Foodography smartphone tool.
(photo credit: DAN PEREZ)
The food photo sharing phenomenon is in full swing, with new tools cropping up all the time. And while chefs may complain that the food brought to the table at its peak loses some of its flavor because everyone pauses to photograph it before tucking in, research has shown that the mere act of trying to take the best picture of the food before tasting it enhances the experience and adds to the enjoyment of the diners.
I am sure that someone somewhere in the world must be creating at this very moment an app that will help us take better food photos with our smartphones. But until that happens, the Carmel Winery, together with celebrity chef Meir Adoni and master food photographer Dan Perez, is offering local foodies Foodography – the way to the perfect food photo taken by your smartphone.
Last week, this wonderfully original idea was presented to a group of food writers at a workshop luncheon at Catit in Tel Aviv.
The workshops for the public, which will be held at Catit, will be hosted by Perez, who will provide tips about positioning, composition, focus and color, using lighting tricks and props. The dishes that the food will be served on were designed especially by ceramic artist Adi Nissani, and provide the best setting, for the dishes served, to be photographed.
Adoni, whose food is as attractive as it is innovative and delicious, will present a special meal, accompanied by the best of Carmel wines selected to pair with the dishes on the menu.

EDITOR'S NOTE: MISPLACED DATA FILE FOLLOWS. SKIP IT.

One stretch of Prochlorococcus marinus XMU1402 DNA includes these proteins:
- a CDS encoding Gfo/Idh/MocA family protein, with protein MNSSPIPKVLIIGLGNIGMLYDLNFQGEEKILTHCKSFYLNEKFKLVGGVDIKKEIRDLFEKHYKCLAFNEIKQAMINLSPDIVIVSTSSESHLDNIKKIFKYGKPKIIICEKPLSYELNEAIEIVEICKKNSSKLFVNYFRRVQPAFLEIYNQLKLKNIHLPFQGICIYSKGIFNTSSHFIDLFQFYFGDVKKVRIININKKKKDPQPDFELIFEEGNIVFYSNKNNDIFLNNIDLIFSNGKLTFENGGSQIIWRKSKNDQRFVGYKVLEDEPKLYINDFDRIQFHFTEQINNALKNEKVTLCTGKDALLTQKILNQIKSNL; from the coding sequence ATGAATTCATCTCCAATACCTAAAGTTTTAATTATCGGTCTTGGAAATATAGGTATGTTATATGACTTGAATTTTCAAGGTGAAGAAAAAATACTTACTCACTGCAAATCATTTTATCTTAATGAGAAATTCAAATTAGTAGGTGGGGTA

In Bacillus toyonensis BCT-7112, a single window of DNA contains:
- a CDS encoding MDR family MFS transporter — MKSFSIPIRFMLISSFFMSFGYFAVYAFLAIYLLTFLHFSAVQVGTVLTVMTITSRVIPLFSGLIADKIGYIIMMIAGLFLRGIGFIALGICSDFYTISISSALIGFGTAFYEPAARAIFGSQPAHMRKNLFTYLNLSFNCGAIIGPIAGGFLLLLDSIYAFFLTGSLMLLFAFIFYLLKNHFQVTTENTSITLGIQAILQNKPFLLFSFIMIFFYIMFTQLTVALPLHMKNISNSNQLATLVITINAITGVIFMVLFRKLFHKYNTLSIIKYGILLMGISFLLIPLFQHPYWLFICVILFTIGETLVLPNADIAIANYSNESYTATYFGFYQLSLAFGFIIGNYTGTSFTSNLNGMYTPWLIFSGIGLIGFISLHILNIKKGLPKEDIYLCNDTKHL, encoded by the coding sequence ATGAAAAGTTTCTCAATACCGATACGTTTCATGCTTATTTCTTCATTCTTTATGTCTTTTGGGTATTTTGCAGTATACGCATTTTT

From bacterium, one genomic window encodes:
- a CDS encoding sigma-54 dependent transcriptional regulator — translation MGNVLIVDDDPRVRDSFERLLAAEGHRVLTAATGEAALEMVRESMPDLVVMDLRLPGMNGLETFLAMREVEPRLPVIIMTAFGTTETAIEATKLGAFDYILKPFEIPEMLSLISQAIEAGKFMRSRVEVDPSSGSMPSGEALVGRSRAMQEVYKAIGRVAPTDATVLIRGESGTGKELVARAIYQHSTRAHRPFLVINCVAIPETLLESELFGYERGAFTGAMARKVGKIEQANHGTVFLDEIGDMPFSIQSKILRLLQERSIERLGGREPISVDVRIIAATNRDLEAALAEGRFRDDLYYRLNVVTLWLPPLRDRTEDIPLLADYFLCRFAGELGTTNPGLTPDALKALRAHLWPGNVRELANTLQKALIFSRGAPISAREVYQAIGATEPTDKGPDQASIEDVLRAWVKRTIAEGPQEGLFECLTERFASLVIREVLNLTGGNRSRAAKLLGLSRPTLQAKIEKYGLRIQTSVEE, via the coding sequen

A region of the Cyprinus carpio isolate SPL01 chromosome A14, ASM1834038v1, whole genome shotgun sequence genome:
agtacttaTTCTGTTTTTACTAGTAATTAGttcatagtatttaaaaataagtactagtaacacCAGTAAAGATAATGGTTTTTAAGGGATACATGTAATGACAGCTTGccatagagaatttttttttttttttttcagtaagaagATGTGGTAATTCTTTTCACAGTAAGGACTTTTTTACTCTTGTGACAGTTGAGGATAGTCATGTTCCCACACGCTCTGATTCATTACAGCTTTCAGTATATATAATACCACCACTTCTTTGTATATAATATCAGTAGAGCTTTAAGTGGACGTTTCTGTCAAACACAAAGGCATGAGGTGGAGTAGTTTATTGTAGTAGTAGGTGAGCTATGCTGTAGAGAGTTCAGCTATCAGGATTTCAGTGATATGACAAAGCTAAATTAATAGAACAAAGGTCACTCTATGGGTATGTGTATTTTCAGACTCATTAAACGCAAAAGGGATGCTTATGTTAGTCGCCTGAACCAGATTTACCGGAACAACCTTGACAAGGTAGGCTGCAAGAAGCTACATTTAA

All in all, this concept is spot-on with the global trend and is a lot of fun. It’s also a great gift idea (if anyone wonders what I wish for...just saying).
We started our meal with the dish you see in the photograph. It was served in a dark gray plate with a rising backdrop and a slot to place the phone in, which positioned it at the right distance and angle for the best photo.
Perez explained about the light and had us understand where it came from and how to manipulate it using a simple white napkin, paper or aluminum foil. He then explained about tuning the color of the light (from yellow to white) and how that affects the result, about hard and soft light and more.
Another dish was served on a rotating base, which allowed for taking a video of the dish while pouring striking red sauce around it.
Before dessert was served, the white tablecloth was replaced with black paper, providing the perfect background for the light-colored dish and golden yellow wine.
The wines were perfectly paired with Adoni’s creations. As fascinated as we were to hear the explanations, after a while, we put our phones aside and enjoyed the food. Upcoming workshops will take place on March 20, April 24 and June 19 at Catit, 57 Nahalat Binyamin Street, Tel Aviv. To register and for more information, go to foodography.co.il or call (03) 510- 7001. The restaurant is not kosher.